# Why isn't this limit equal to $0$?

$f(2)=4$, $g(2)=9$, $f'(2)=g'(2)$.

$\displaystyle \lim_{x \to 2} \frac{ \sqrt{f(x)}-2} { \sqrt{g(x)}-2}$.

Why isn't this limit equal to $0$? Since $f$ and $g$ are differentiable at $x=2$, that means they are continuous, so you should be able to evaluate the limit by direct substitution. Thanks!

• Shouldn't it be $\sqrt{\frac{2}{7}}$? – John Douma May 10 '13 at 19:21
• Did he mean $\sqrt{f(x)}-2$ instead of $\sqrt{f(x)-2}$?? – rschwieb May 10 '13 at 19:27
• @Ovi The edit is according to the brackets you had. See if this is correct please, because it really appears as it should have been "sqrt(f(x)-2)/(sqrt(g(x)-2)" instead of "sqrt(f(x)-2)/(sqrt(g(x))-2)". – Jerry May 10 '13 at 19:28
• Sorry I saw this so late, this isin't correct. The 2's are not in the square roots – Ovi May 10 '13 at 19:32
• @Ovi Then the answer $3/2$ is wrong. Change your exercise book. ;-) – egreg May 10 '13 at 20:21

The conditions given don't make much sense unless the limit you have to compute is $$\lim_{x\to 2}\frac{\sqrt{f(x)}-2}{\sqrt{g(x)}-3}$$ where direct substitution is impossible. In this case the data about the derivatives allow you to use L'Hôpital's theorem and do

$$\lim_{x\to 2}\frac{\sqrt{f(x)}-2}{\sqrt{g(x)}-3} = \frac{\dfrac{f'(2)}{2\sqrt{f(2)}}}{\dfrac{g'(2)}{2\sqrt{g(2)}}} = \frac{f'(2)}{4}\frac{6}{g'(2)} =\frac{3}{2}$$ with the further assumption that $f'(2)=g'(2)\ne0$. If the common value of the derivatives at $2$ is zero you can't say anything about the limit with the available information.

If the limit is really

$$\lim_{x\to 2}\frac{\sqrt{f(x)}-2}{\sqrt{g(x)}-2}$$

then it is $0$ by substituting.

• This looks like a very good guess at what is wrong. It is a single typo and makes the derivative information useful. – Ross Millikan May 10 '13 at 20:06
• @RossMillikan I assumed the information is there for a purpose and not just for misleading the student. The fact that Ovi confirms that $3/2$ is expected tells me there was a typo somewhere. – egreg May 10 '13 at 20:14
• Yea I think the website has a typo, i checked again and it is -2, not -3 – Ovi May 10 '13 at 20:19
• One shouldn't trust what some so-called math expert tells you on some website. Even if it is self-referential. – Hagen von Eitzen May 10 '13 at 20:21

Substitution is perfectly appropriate, since the denominator does not evaluate to $0$. But I think you substituted $2 = f(x)$ instead of using $f(2) = 4$, and likewise, you substituted $g(x) =2$ instead of $g(2) = 9$.

$$\lim_{x\to 2} \frac{\sqrt{f(x) - 2}}{\sqrt{g(x) - 2}} = \frac {\sqrt{4 - 2}}{\sqrt{9-2}} = \sqrt{\frac{2}7}$$

ADDED: Even with the correction in formatting, substitution is perfectly appropriate to use, again, since the denominator does not evaluate to /approach $0$:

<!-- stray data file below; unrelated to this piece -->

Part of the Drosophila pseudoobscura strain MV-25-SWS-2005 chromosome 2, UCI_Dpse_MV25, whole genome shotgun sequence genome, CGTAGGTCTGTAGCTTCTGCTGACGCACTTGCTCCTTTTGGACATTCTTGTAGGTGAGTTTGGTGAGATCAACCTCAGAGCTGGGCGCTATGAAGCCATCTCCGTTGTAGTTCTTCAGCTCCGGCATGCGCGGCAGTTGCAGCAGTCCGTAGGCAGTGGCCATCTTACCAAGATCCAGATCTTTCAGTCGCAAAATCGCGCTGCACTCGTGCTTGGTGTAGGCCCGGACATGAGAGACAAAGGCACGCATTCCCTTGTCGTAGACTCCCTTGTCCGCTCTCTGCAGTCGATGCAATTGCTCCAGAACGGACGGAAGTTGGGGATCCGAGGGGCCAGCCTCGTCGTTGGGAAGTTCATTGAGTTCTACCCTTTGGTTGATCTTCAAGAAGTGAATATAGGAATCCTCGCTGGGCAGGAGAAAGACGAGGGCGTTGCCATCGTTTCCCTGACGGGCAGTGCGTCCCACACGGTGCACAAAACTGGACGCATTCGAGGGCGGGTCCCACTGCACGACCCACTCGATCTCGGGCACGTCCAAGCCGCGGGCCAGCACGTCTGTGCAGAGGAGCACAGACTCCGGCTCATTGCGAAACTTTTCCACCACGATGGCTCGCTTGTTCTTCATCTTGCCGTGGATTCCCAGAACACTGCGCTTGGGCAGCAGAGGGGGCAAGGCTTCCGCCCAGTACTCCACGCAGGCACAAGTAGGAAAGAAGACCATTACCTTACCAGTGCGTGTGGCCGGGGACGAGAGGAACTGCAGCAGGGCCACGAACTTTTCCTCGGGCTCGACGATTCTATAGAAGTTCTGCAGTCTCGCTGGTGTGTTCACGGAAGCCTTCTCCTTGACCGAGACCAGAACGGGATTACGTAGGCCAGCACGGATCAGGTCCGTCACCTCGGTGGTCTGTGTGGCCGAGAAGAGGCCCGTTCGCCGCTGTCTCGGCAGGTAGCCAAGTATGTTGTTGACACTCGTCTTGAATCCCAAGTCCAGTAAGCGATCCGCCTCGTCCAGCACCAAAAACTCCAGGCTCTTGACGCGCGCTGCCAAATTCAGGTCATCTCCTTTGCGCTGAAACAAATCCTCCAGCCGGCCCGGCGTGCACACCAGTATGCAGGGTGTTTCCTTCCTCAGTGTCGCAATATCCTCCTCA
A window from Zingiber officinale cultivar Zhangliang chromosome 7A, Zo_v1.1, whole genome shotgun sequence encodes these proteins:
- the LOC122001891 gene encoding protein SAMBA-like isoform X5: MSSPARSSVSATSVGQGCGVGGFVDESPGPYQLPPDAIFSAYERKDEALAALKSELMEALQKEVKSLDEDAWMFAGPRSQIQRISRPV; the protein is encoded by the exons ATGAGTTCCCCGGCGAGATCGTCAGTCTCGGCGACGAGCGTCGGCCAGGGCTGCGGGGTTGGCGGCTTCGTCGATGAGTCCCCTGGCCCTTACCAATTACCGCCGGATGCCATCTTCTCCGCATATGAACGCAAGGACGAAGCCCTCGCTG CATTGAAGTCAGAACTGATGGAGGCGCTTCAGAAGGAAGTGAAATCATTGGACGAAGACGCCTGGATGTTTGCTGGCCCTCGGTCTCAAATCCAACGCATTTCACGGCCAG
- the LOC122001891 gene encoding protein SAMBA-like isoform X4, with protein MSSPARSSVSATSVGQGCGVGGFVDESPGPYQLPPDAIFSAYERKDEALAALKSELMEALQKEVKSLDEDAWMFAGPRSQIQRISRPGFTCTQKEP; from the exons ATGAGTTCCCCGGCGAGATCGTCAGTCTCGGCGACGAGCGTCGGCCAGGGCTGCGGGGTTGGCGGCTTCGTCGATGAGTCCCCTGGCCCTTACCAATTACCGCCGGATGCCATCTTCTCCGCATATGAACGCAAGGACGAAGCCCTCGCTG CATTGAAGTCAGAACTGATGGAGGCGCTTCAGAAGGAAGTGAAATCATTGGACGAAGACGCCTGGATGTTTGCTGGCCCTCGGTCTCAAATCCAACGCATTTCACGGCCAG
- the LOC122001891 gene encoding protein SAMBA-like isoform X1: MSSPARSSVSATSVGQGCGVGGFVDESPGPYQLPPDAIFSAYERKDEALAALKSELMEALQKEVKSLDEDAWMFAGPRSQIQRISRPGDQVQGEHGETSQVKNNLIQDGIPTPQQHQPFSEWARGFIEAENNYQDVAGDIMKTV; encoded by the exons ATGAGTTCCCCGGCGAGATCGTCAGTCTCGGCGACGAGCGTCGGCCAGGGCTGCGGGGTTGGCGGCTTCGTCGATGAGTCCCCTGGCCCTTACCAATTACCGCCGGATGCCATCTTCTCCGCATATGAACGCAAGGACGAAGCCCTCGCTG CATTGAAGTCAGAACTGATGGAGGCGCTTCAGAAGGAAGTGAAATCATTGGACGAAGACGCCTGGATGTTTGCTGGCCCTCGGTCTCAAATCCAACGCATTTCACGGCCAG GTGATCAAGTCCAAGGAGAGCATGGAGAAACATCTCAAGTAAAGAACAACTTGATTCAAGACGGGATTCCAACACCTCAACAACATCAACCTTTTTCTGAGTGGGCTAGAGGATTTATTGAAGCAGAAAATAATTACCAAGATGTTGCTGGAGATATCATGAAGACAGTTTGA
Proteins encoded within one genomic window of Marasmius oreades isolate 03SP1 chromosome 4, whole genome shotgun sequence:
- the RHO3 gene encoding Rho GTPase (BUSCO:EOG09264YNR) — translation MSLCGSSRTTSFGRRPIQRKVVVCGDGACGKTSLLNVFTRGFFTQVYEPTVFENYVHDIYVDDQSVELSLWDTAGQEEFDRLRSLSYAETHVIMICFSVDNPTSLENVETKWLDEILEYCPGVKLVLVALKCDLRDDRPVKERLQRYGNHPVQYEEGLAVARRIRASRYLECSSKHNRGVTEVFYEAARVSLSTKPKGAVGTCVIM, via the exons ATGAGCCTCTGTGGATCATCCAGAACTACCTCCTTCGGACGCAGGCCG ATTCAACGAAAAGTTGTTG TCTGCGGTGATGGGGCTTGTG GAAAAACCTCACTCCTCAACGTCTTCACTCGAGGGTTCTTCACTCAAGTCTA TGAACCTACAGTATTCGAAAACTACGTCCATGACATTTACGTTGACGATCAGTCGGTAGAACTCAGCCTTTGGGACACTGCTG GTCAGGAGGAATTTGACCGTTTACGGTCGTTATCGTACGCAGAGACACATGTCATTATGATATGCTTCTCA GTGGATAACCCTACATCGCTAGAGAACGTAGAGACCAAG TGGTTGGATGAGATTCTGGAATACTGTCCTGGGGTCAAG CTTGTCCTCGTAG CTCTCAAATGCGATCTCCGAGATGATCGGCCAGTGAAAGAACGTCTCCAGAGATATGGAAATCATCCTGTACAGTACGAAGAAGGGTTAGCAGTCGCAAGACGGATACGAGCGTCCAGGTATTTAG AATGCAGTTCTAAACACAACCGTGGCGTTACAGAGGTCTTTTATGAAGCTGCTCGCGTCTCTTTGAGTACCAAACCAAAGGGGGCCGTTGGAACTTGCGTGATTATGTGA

$$\lim_{x\to 2} \frac{\sqrt{f(x)} - 2}{\sqrt{g(x)} - 2} = \frac {\sqrt{4} - 2}{\sqrt{9} -2} = \frac{0}{1} = 0$$

• Somebody edited the question wrong, the 2's were not supposed to be included in the square roots. However, the answer was supposed to be 3/2. – Ovi May 10 '13 at 19:34
• Yes, Ovi is right. – mrs May 10 '13 at 19:34
• I guess the website where I got this from was just wrong then – Ovi May 10 '13 at 19:35
• Yes, Ovi...Your answer is correct: the limit IS $0$, so the solution given on the website of $\frac 32$ is clearly wrong. You can be confident that your question was legitimate, though it is always unnerving when what's supposed to be a solution manual is mistaken! – Namaste May 10 '13 at 19:42
• Repost of earlier, now deleted comment: There was likely a typo in the problem statement, and not in the solution to what was supposed to be the problem statement: that is, IF the problem statement read $\displaystyle \lim_{x\to 2} \dfrac{\sqrt{f(x)} -2}{\sqrt{g(x)} - \color{blue}{\bf 3}}$, then indeed, we would need to use L'Hopital, and in doing so, would arrive at a limit of $\frac 32$, which would then match the solution. I'd report this to the website where the problem statement appears: then it can be easily corrected, for future users! – Namaste May 10 '13 at 22:15

You can evaluate by direct substitution provided that the function in the denominator does not approach 0 or infinity.

I'm kind of suspecting there is a typo in your OP concerning the square roots, but even if a minor modification is necessary to what is actually there, this should address your question.

Im not really sure how you are finding 2 f(2)=4 and g(2)=9 so f(2)-2= 4-2 and g(2)=9 2-9=7 so you have $(\frac {2}{7})^{1/2}$ no?

• Somebody edited the question wrong, the 2's were not supposed to be included in the square roots. However, the answer was supposed to be 3/2. – Ovi May 10 '13 at 19:34
• Why did you delete your question "388035/absolute-convergence"? – Pedro Tamaroff May 10 '13 at 23:14
• @Faust7 Not sure if this applies to you: please see the example section here – rschwieb May 11 '13 at 11:30

As written, $\displaystyle\lim_{x \to 2}\dfrac{\sqrt{f(x)-2}}{\sqrt{g(x)}-2}=\frac {\sqrt 2}1$ by direct substitution. It would be zero, also by direct substitution, if the numerator were $\sqrt {f(x)}-2$

• Somebody edited the question wrong, the 2's were not supposed to be included in the square roots. However, the answer was supposed to be 3/2. – Ovi May 10 '13 at 19:34
• @Ovi: The original post looks to me like it was sqrt (f(x)-2). Maybe that was a typo. I don't see any way to get $\frac 32$ out of it. – Ross Millikan May 10 '13 at 19:38
• Yea if you use L'hopitals rule (which isn't valid here) you get 3/2, I guess the person who made the solutions messed up. – Ovi May 10 '13 at 19:40